Overcoming spiritual impotency starts by recognizing and accepting personal responsibility for both gains and losses. Impotent means “unable to take effective action—to be helpless or powerless.”
Before you get any wrong ideas, I’m talking in the broadest sense of living the Christian life at half-throttle, never reaching God’s full potential. Jesus set a high standard of ministry for His disciples,
“Jesus called his twelve disciples to him and gave them authority to drive out impure spirits and to heal every disease and sickness.”
How wonderful to be called and given full authority to do the impossible! With opportunity comes responsibility.
Just a few verses later, Jesus spells out their mission more clearly,
“Go rather to the lost sheep of Israel. As you go, proclaim this message: ‘The kingdom of heaven has come near.’ Heal the sick, raise the dead, cleanse those who have leprosy, drive out demons. Freely you have received; freely give.”
As Christ’s followers, we are all called to “go” and “proclaim” the Good News of the Gospel. Each of us will carry out that mandate a little differently, depending on our situation and spiritual gift mix. We are all called to share God’s love with a world in need, however.
As well intentioned as I may be, I have been unable to reach the high mark Jesus has established. Although there’s a faint smattering of a few of these victories, I fall far short. I’ve been honestly seeking God and asking why. The lives of others depend on my overcoming spiritual impotency.
Pinpointing the Cause
Rather than focusing on the symptoms, we must go deeper to the cause of our powerlessness. God makes it clear, He desire us to freely give away all that we have received.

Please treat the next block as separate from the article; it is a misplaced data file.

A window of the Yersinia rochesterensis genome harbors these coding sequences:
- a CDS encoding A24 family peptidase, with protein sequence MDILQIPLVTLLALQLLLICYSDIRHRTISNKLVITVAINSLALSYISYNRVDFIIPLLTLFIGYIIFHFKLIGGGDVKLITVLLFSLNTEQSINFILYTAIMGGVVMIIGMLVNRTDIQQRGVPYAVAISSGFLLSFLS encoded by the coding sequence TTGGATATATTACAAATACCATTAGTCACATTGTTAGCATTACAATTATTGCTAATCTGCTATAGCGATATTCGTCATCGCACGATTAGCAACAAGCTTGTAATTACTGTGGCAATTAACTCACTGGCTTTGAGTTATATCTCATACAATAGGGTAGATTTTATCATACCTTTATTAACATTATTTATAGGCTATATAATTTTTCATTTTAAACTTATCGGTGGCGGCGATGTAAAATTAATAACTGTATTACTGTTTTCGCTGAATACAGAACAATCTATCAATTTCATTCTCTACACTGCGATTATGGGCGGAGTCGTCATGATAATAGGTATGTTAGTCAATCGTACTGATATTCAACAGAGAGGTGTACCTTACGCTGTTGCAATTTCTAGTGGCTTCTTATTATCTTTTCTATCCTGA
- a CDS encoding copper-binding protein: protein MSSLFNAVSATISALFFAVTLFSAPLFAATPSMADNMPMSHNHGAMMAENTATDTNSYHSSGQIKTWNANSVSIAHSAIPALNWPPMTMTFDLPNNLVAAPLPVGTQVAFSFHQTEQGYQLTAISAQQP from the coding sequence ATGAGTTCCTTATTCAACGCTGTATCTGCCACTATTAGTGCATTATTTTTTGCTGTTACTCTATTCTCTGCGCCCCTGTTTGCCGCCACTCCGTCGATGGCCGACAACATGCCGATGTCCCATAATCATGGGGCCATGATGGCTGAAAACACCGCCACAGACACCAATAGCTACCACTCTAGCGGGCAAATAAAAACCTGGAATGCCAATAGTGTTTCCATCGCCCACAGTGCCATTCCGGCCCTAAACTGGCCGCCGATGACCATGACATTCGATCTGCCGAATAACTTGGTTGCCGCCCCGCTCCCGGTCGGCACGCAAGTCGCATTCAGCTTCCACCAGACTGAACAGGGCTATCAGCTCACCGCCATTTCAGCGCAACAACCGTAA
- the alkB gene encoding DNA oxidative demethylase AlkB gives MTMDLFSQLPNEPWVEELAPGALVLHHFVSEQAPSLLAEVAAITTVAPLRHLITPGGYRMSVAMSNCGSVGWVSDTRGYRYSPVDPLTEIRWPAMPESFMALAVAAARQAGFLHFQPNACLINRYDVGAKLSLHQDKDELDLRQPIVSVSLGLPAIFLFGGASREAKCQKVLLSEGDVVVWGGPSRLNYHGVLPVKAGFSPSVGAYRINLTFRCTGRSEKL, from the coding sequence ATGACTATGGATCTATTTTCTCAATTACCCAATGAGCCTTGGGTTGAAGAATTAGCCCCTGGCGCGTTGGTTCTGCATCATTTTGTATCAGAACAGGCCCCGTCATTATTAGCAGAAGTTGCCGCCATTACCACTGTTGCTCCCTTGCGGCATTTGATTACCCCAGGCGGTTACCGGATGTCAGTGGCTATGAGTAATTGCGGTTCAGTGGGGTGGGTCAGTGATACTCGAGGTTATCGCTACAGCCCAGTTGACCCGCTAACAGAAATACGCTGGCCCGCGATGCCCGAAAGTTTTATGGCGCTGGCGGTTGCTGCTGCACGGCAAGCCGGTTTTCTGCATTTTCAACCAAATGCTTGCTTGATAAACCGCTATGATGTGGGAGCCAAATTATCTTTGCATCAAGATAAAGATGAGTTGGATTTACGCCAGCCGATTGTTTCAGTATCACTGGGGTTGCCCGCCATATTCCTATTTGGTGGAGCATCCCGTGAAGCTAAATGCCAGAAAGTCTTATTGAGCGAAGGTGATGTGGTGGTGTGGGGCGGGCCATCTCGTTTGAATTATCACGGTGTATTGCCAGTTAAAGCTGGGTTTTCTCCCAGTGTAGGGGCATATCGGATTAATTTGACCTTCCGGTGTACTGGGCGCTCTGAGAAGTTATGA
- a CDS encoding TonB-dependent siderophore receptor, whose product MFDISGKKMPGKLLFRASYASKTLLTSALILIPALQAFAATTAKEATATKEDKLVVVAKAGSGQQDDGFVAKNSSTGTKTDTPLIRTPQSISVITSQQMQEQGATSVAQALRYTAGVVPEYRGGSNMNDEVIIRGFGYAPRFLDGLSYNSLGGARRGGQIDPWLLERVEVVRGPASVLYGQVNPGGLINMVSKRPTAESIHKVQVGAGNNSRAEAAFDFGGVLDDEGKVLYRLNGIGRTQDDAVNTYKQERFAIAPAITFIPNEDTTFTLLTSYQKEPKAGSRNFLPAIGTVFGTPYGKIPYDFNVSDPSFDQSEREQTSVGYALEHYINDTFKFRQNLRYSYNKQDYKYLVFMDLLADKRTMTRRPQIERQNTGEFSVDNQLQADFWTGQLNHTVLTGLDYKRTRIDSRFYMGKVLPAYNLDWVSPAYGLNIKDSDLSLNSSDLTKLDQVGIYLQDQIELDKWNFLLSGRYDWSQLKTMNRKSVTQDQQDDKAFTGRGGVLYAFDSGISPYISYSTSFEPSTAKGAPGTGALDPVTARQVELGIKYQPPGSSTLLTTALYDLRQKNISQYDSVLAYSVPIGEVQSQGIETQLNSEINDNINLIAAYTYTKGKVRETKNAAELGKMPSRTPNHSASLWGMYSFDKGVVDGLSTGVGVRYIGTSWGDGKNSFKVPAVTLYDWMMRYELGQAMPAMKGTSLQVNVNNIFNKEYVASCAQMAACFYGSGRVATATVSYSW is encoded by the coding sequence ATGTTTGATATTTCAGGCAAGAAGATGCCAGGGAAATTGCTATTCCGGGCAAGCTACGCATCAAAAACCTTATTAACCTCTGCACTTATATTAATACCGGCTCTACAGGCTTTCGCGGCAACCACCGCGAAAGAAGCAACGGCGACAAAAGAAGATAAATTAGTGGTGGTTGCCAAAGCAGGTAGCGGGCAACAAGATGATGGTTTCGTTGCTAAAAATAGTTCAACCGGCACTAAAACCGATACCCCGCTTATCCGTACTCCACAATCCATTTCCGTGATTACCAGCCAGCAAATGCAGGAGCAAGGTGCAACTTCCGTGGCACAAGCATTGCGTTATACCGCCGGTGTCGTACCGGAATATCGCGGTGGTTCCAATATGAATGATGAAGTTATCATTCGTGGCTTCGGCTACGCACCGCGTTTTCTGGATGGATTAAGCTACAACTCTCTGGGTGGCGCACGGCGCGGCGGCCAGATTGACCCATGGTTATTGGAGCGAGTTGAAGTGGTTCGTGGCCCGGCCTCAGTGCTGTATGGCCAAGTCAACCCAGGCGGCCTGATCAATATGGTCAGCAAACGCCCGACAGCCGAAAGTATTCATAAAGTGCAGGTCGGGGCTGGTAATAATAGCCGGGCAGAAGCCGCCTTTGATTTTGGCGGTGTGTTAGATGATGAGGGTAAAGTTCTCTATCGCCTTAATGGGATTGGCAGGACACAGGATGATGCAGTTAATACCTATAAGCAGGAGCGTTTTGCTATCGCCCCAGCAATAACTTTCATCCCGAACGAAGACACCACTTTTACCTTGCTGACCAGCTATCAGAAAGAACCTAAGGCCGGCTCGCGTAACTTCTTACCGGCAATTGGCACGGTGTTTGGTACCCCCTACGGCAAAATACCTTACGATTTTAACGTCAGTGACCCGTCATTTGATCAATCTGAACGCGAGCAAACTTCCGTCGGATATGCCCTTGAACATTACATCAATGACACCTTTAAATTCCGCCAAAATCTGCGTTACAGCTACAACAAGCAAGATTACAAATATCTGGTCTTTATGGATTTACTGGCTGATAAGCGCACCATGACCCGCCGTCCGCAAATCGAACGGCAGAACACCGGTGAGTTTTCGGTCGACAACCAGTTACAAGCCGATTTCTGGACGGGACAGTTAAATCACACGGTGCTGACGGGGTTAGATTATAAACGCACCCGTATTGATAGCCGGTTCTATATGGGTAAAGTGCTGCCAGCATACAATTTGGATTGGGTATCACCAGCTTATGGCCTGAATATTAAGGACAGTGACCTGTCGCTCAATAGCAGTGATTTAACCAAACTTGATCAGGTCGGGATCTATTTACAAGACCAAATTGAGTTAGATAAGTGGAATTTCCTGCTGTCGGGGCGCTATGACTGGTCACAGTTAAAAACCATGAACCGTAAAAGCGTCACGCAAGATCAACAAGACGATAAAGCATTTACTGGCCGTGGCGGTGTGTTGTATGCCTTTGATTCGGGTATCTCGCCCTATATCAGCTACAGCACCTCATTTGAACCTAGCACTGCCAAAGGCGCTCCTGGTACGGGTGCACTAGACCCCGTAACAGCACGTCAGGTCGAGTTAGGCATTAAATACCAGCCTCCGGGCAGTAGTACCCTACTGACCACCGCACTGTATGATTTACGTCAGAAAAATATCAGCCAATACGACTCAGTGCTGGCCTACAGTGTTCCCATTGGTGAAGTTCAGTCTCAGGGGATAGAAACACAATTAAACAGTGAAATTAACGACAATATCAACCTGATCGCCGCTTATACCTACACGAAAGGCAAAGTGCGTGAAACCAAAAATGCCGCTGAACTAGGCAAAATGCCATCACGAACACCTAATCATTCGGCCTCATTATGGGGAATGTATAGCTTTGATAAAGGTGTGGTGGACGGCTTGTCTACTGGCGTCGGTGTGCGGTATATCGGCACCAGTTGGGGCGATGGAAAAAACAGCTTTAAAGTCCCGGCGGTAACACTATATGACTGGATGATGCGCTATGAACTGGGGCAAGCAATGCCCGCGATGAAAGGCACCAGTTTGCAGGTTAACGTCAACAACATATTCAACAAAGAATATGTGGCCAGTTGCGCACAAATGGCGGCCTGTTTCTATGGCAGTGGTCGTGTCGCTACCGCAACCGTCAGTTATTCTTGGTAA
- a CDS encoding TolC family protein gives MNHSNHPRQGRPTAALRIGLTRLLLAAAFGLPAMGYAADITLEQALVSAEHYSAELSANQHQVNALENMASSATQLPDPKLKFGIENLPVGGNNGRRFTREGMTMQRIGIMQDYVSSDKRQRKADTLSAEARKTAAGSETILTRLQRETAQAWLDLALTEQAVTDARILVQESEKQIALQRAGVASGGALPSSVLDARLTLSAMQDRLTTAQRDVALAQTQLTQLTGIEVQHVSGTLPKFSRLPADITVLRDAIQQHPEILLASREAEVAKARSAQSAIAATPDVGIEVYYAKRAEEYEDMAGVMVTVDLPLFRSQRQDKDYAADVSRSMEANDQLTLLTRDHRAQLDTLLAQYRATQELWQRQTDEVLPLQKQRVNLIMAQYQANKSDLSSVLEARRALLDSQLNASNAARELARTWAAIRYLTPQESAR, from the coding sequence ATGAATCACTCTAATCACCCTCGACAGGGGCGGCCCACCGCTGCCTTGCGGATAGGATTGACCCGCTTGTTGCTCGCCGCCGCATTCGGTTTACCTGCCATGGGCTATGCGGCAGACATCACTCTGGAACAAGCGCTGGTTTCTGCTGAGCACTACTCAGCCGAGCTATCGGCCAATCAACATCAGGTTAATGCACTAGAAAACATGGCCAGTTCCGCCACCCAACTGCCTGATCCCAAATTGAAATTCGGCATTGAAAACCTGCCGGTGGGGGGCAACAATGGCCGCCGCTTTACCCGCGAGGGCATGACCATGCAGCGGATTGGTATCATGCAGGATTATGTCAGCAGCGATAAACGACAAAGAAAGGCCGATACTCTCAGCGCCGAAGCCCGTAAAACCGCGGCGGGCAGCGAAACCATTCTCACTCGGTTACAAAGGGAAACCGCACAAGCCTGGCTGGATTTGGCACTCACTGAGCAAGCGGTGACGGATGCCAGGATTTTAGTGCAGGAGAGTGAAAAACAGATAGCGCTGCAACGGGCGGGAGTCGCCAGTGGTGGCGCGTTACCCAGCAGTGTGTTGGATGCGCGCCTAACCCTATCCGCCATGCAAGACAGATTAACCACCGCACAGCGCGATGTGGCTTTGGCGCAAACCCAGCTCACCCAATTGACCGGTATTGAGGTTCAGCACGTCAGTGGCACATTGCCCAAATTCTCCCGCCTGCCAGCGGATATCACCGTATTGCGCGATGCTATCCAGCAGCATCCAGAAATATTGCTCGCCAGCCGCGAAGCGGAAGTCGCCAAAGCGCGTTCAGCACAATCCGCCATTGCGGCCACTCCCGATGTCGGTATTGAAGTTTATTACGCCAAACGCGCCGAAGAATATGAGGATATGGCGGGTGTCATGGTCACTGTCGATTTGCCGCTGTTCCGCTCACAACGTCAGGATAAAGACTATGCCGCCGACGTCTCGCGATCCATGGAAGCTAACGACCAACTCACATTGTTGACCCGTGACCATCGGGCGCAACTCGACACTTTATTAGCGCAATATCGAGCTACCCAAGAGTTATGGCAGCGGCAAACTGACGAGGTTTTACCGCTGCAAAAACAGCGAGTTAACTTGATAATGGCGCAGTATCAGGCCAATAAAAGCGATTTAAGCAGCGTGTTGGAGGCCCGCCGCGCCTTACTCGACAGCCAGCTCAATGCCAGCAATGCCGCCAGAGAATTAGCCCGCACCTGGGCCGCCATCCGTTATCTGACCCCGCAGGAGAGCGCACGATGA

One day, Jesus invited His inner circle, Peter, James and John, up the mountain for an out of this world encounter with Moses and Elijah. Though the supernatural occurrence left them confused and questioning, they witnessed unbelievable things. Meanwhile, the other nine disciples weren’t idly waiting below. They were ministering — or rather they were unsuccessfully trying to!
” ‘You unbelieving and perverse generation,’ Jesus replied, ‘how long shall I stay with you? How long shall I put up with you? Bring the boy here to me.’ ”
Ouch! How’s that for a scathing performance evaluation that no one desires to hear from their Superior? I feel the sting from this side of two thousand years!
It’s not just you and me working on overcoming spiritual impotency; the best of the best struggled too.
Matthew, who records the account, witnessed the suffering of this poor father and son. He felt the failure of his inability to set this young lad free from demonic possession and heal his troubled body and mind. Matthew knew that every Christ follower would face these same hurdles to effective ministry.
The First Problem
Signs, wonders, miracles and gifts of the Holy Spirit become a visible testimony of our salvation (Hebrews 2:3-4). God delegated these things for us all, not just those in “ordained” ministry. So what keeps us from fulfilling our calling? What’s the problem?
Jesus spells it out in two words: “unbelieving and perverse.” We tend to emphasize the former and ignore the latter. Both are critical if we are going to be effective at overcoming spiritual impotence.
“Unbelieving” goes beyond a littleness of faith. It also contains the aspect of not being worthy of confidence or being untrustworthy. Perhaps we have all experienced, either in our own lives or in the lives of others, a powerful sense of divine potential or excellence of calling. Yet, practically, we fall far short.
I have to be bold in my self-evaluation, if I desire to overcome this malady of spirit. Can Jesus depend on me? Am I trustworthy with the gifts, abilities and opportunities He offers? Do broken, hurting people come to me and leave just as broken and hurting, or does Jesus pour out from me with healing and deliverance? Do I make excuses for my failures?
I can fully believe in God and the inerrancy of His Word, yet without verbalizing it, justify why healing won’t work this time, deliverance isn’t for me to get involved in right now, and don’t even mention raising the dead. These things belong to super-gifted, anointed Christians! Right? Here lives unbelief at the core. Yes, we know Jesus is present to heal, deliver and restore to life, but we doubt His willingness to do it here — through us.